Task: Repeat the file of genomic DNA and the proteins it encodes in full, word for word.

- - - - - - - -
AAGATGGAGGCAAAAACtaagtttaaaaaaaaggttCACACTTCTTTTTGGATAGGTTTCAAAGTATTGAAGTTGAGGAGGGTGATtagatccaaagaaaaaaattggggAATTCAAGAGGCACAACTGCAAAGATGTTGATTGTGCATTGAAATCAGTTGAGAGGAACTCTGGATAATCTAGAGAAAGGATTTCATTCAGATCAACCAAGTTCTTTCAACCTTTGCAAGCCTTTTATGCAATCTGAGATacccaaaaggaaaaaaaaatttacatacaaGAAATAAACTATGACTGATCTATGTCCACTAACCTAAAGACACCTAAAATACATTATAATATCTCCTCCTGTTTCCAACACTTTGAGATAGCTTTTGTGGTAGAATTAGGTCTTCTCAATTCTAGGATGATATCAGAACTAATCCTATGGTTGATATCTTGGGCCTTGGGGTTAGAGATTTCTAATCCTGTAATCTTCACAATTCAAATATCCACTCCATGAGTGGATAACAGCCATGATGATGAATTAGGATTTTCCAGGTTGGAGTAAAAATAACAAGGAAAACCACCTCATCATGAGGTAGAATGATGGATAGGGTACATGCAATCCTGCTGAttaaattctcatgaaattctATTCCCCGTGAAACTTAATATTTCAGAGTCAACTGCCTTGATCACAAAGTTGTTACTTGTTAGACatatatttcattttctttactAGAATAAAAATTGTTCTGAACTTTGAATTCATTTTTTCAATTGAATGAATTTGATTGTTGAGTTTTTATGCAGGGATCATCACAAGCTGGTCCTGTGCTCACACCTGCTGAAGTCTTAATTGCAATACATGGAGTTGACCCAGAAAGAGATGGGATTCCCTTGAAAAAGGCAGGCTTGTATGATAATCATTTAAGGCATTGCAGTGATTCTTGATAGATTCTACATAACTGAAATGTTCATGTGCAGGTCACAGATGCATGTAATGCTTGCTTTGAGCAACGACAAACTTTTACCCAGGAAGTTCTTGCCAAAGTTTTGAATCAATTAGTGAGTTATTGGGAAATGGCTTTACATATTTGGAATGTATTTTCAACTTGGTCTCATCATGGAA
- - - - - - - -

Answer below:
AAGATGGAGGCAAAAACtaagtttaaaaaaaaggttCACACTTCTTTTTGGATAGGTTTCAAAGTATTGAAGTTGAGGAGGGTGATtagatccaaagaaaaaaattggggAATTCAAGAGGCACAACTGCAAAGATGTTGATTGTGCATTGAAATCAGTTGAGAGGAACTCTGGATAATCTAGAGAAAGGATTTCATTCAGATCAACCAAGTTCTTTCAACCTTTGCAAGCCTTTTATGCAATCTGAGATacccaaaaggaaaaaaaaatttacatacaaGAAATAAACTATGACTGATCTATGTCCACTAACCTAAAGACACCTAAAATACATTATAATATCTCCTCCTGTTTCCAACACTTTGAGATAGCTTTTGTGGTAGAATTAGGTCTTCTCAATTCTAGGATGATATCAGAACTAATCCTATGGTTGATATCTTGGGCCTTGGGGTTAGAGATTTCTAATCCTGTAATCTTCACAATTCAAATATCCACTCCATGAGTGGATAACAGCCATGATGATGAATTAGGATTTTCCAGGTTGGAGTAAAAATAACAAGGAAAACCACCTCATCATGAGGTAGAATGATGGATAGGGTACATGCAATCCTGCTGAttaaattctcatgaaattctATTCCCCGTGAAACTTAATATTTCAGAGTCAACTGCCTTGATCACAAAGTTGTTACTTGTTAGACatatatttcattttctttactAGAATAAAAATTGTTCTGAACTTTGAATTCATTTTTTCAATTGAATGAATTTGATTGTTGAGTTTTTATGCAGGGATCATCACAAGCTGGTCCTGTGCTCACACCTGCTGAAGTCTTAATTGCAATACATGGAGTTGACCCAGAAAGAGATGGGATTCCCTTGAAAAAGGCAGGCTTGTATGATAATCATTTAAGGCATTGCAGTGATTCTTGATAGATTCTACATAACTGAAATGTTCATGTGCAGGTCACAGATGCATGTAATGCTTGCTTTGAGCAACGACAAACTTTTACCCAGGAAGTTCTTGCCAAAGTTTTGAATCAATTAGTGAGTTATTGGGAAATGGCTTTACATATTTGGAATGTATTTTCAACTTGGTCTCATCATGGAA